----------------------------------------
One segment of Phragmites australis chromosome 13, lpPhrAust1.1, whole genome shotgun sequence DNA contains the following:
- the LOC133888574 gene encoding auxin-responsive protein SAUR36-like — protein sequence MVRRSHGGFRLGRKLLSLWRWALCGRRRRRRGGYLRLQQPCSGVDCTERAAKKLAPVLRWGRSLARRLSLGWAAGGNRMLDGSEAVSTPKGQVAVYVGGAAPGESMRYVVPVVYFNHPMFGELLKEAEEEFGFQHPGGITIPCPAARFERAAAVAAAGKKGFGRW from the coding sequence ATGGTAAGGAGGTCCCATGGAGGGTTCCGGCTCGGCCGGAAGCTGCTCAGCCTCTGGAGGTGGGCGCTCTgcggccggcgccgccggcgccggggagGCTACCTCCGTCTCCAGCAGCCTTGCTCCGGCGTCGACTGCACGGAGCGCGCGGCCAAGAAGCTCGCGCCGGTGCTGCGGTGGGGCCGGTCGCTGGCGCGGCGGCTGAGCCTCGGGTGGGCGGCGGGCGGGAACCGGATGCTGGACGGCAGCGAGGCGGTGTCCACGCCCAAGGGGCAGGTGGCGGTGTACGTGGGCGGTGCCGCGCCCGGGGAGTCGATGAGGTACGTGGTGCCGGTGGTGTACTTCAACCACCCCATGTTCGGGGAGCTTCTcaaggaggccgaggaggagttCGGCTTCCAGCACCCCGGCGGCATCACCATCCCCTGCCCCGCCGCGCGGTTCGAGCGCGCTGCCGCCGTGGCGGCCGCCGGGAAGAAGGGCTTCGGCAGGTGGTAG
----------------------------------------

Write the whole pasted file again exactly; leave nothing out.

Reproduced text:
One segment of Phragmites australis chromosome 13, lpPhrAust1.1, whole genome shotgun sequence DNA contains the following:
- the LOC133888574 gene encoding auxin-responsive protein SAUR36-like — protein sequence MVRRSHGGFRLGRKLLSLWRWALCGRRRRRRGGYLRLQQPCSGVDCTERAAKKLAPVLRWGRSLARRLSLGWAAGGNRMLDGSEAVSTPKGQVAVYVGGAAPGESMRYVVPVVYFNHPMFGELLKEAEEEFGFQHPGGITIPCPAARFERAAAVAAAGKKGFGRW from the coding sequence ATGGTAAGGAGGTCCCATGGAGGGTTCCGGCTCGGCCGGAAGCTGCTCAGCCTCTGGAGGTGGGCGCTCTgcggccggcgccgccggcgccggggagGCTACCTCCGTCTCCAGCAGCCTTGCTCCGGCGTCGACTGCACGGAGCGCGCGGCCAAGAAGCTCGCGCCGGTGCTGCGGTGGGGCCGGTCGCTGGCGCGGCGGCTGAGCCTCGGGTGGGCGGCGGGCGGGAACCGGATGCTGGACGGCAGCGAGGCGGTGTCCACGCCCAAGGGGCAGGTGGCGGTGTACGTGGGCGGTGCCGCGCCCGGGGAGTCGATGAGGTACGTGGTGCCGGTGGTGTACTTCAACCACCCCATGTTCGGGGAGCTTCTcaaggaggccgaggaggagttCGGCTTCCAGCACCCCGGCGGCATCACCATCCCCTGCCCCGCCGCGCGGTTCGAGCGCGCTGCCGCCGTGGCGGCCGCCGGGAAGAAGGGCTTCGGCAGGTGGTAG